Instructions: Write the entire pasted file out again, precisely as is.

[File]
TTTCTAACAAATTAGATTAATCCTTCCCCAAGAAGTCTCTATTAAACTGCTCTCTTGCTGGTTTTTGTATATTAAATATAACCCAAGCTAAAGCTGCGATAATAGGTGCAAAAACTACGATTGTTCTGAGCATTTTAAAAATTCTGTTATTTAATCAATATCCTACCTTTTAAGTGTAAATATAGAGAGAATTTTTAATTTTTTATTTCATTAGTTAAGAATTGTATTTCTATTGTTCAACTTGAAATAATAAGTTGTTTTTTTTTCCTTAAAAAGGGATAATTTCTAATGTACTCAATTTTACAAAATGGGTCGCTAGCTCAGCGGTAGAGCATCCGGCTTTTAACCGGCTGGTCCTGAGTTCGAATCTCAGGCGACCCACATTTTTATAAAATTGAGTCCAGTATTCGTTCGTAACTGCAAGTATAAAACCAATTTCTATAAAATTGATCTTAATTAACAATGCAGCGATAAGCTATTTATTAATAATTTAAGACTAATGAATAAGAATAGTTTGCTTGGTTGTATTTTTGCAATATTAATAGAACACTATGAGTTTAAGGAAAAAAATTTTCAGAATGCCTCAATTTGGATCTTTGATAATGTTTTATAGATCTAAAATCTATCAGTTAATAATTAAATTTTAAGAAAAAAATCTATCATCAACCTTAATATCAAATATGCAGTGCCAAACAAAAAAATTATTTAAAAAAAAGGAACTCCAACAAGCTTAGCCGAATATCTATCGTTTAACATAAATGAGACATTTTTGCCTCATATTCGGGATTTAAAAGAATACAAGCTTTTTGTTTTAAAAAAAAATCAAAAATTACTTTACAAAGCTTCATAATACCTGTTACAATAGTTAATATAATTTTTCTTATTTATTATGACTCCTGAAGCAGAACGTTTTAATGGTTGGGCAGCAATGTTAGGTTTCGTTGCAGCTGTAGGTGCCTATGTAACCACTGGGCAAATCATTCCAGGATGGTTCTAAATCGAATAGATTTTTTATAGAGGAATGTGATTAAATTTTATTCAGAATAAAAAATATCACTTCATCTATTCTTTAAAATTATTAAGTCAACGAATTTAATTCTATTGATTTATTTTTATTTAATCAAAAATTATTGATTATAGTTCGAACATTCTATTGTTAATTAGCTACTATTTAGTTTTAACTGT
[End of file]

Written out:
TTTCTAACAAATTAGATTAATCCTTCCCCAAGAAGTCTCTATTAAACTGCTCTCTTGCTGGTTTTTGTATATTAAATATAACCCAAGCTAAAGCTGCGATAATAGGTGCAAAAACTACGATTGTTCTGAGCATTTTAAAAATTCTGTTATTTAATCAATATCCTACCTTTTAAGTGTAAATATAGAGAGAATTTTTAATTTTTTATTTCATTAGTTAAGAATTGTATTTCTATTGTTCAACTTGAAATAATAAGTTGTTTTTTTTTCCTTAAAAAGGGATAATTTCTAATGTACTCAATTTTACAAAATGGGTCGCTAGCTCAGCGGTAGAGCATCCGGCTTTTAACCGGCTGGTCCTGAGTTCGAATCTCAGGCGACCCACATTTTTATAAAATTGAGTCCAGTATTCGTTCGTAACTGCAAGTATAAAACCAATTTCTATAAAATTGATCTTAATTAACAATGCAGCGATAAGCTATTTATTAATAATTTAAGACTAATGAATAAGAATAGTTTGCTTGGTTGTATTTTTGCAATATTAATAGAACACTATGAGTTTAAGGAAAAAAATTTTCAGAATGCCTCAATTTGGATCTTTGATAATGTTTTATAGATCTAAAATCTATCAGTTAATAATTAAATTTTAAGAAAAAAATCTATCATCAACCTTAATATCAAATATGCAGTGCCAAACAAAAAAATTATTTAAAAAAAAGGAACTCCAACAAGCTTAGCCGAATATCTATCGTTTAACATAAATGAGACATTTTTGCCTCATATTCGGGATTTAAAAGAATACAAGCTTTTTGTTTTAAAAAAAAATCAAAAATTACTTTACAAAGCTTCATAATACCTGTTACAATAGTTAATATAATTTTTCTTATTTATTATGACTCCTGAAGCAGAACGTTTTAATGGTTGGGCAGCAATGTTAGGTTTCGTTGCAGCTGTAGGTGCCTATGTAACCACTGGGCAAATCATTCCAGGATGGTTCTAAATCGAATAGATTTTTTATAGAGGAATGTGATTAAATTTTATTCAGAATAAAAAATATCACTTCATCTATTCTTTAAAATTATTAAGTCAACGAATTTAATTCTATTGATTTATTTTTATTTAATCAAAAATTATTGATTATAGTTCGAACATTCTATTGTTAATTAGCTACTATTTAGTTTTAACTGT